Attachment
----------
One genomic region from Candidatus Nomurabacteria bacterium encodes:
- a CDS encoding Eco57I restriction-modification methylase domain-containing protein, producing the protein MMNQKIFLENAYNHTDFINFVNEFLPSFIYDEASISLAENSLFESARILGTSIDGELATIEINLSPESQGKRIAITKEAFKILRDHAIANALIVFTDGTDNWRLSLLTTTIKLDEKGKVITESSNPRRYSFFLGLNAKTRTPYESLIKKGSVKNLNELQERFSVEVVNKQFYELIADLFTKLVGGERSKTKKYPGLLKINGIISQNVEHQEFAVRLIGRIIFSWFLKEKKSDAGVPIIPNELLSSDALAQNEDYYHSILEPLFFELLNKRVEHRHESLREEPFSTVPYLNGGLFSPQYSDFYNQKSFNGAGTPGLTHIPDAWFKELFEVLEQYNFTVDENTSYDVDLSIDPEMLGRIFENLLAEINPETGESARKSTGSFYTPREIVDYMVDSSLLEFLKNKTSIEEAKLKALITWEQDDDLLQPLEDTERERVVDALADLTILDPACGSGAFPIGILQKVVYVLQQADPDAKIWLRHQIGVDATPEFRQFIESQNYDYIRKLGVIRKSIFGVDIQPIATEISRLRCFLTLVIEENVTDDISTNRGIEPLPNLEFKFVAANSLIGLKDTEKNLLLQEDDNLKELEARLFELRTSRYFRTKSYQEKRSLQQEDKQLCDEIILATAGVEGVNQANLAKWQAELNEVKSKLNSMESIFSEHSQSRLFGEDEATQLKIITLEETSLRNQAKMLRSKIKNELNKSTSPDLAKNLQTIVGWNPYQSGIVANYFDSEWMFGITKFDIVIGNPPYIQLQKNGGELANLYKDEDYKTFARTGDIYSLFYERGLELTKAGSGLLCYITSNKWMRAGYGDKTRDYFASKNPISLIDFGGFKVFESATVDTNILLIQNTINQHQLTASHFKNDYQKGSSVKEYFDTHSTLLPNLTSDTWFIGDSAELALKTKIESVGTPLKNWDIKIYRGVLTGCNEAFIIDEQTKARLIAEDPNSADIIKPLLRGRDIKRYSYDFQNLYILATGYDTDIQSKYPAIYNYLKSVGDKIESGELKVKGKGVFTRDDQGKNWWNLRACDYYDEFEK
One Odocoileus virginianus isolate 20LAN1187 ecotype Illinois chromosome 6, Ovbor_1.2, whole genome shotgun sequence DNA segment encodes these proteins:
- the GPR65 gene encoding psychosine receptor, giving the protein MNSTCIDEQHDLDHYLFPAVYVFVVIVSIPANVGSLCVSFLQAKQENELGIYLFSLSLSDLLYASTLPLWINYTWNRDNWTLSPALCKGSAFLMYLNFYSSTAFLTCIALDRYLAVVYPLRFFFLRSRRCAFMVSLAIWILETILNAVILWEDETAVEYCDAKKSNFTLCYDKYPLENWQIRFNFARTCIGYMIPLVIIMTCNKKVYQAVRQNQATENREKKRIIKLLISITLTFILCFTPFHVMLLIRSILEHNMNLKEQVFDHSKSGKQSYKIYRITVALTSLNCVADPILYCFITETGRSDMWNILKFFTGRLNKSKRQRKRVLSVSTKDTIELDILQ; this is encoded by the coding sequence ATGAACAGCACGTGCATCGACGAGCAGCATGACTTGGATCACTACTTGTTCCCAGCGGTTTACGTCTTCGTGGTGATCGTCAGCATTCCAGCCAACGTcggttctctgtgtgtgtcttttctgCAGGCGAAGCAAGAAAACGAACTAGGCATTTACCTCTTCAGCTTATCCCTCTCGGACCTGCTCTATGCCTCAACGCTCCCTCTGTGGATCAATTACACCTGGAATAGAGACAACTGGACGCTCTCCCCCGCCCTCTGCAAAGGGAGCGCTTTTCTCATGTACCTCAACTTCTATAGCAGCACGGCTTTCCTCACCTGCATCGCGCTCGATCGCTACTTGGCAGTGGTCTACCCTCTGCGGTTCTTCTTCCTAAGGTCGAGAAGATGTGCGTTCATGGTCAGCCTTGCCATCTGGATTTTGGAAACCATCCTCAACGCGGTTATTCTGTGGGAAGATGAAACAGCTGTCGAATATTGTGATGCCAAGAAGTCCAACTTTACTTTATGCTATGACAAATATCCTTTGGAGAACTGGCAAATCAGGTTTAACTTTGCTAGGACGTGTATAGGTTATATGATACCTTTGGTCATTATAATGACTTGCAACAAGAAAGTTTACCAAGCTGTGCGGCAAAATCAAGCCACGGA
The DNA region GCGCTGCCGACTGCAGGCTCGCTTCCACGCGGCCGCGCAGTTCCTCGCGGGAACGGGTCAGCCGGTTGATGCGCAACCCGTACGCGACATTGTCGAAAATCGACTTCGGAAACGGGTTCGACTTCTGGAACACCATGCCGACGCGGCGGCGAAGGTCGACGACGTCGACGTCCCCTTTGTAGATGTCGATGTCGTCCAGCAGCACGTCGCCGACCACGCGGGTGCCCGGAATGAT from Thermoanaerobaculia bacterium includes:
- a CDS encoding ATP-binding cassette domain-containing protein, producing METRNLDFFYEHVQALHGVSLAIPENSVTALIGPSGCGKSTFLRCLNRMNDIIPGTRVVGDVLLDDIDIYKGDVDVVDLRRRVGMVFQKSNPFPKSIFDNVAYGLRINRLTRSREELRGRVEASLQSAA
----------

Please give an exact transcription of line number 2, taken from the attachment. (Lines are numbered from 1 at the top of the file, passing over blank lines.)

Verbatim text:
- a CDS encoding Eco57I restriction-modification methylase domain-containing protein, producing the protein MMNQKIFLENAYNHTDFINFVNEFLPSFIYDEASISLAENSLFESARILGTSIDGELATIEINLSPESQGKRIAITKEAFKILRDHAIANALIVFTDGTDNWRLSLLTTTIKLDEKGKVITESSNPRRYSFFLGLNAKTRTPYESLIKKGSVKNLNELQERFSVEVVNKQFYELIADLFTKLVGGERSKTKKYPGLLKINGIISQNVEHQEFAVRLIGRIIFSWFLKEKKSDAGVPIIPNELLSSDALAQNEDYYHSILEPLFFELLNKRVEHRHESLREEPFSTVPYLNGGLFSPQYSDFYNQKSFNGAGTPGLTHIPDAWFKELFEVLEQYNFTVDENTSYDVDLSIDPEMLGRIFENLLAEINPETGESARKSTGSFYTPREIVDYMVDSSLLEFLKNKTSIEEAKLKALITWEQDDDLLQPLEDTERERVVDALADLTILDPACGSGAFPIGILQKVVYVLQQADPDAKIWLRHQIGVDATPEFRQFIESQNYDYIRKLGVIRKSIFGVDIQPIATEISRLRCFLTLVIEENVTDDISTNRGIEPLPNLEFKFVAANSLIGLKDTEKNLLLQEDDNLKELEARLFELRTSRYFRTKSYQEKRSLQQEDKQLCDEIILATAGVEGVNQANLAKWQAELNEVKSKLNSMESIFSEHSQSRLFGEDEATQLKIITLEETSLRNQAKMLRSKIKNELNKSTSPDLAKNLQTIVGWNPYQSGIVANYFDSEWMFGITKFDIVIGNPPYIQLQKNGGELANLYKDEDYKTFARTGDIYSLFYERGLELTKAGSGLLCYITSNKWMRAGYGDKTRDYFASKNPISLIDFGGFKVFESATVDTNILLIQNTINQHQLTASHFKNDYQKGSSVKEYFDTHSTLLPNLTSDTWFIGDSAELALKTKIESVGTPLKNWDIKIYRGVLTGCNEAFIIDEQTKARLIAEDPNSADIIKPLLRGRDIKRYSYDFQNLYILATGYDTDIQSKYPAIYNYLKSVGDKIESGELKVKGKGVFTRDDQGKNWWNLRACDYYDEFEK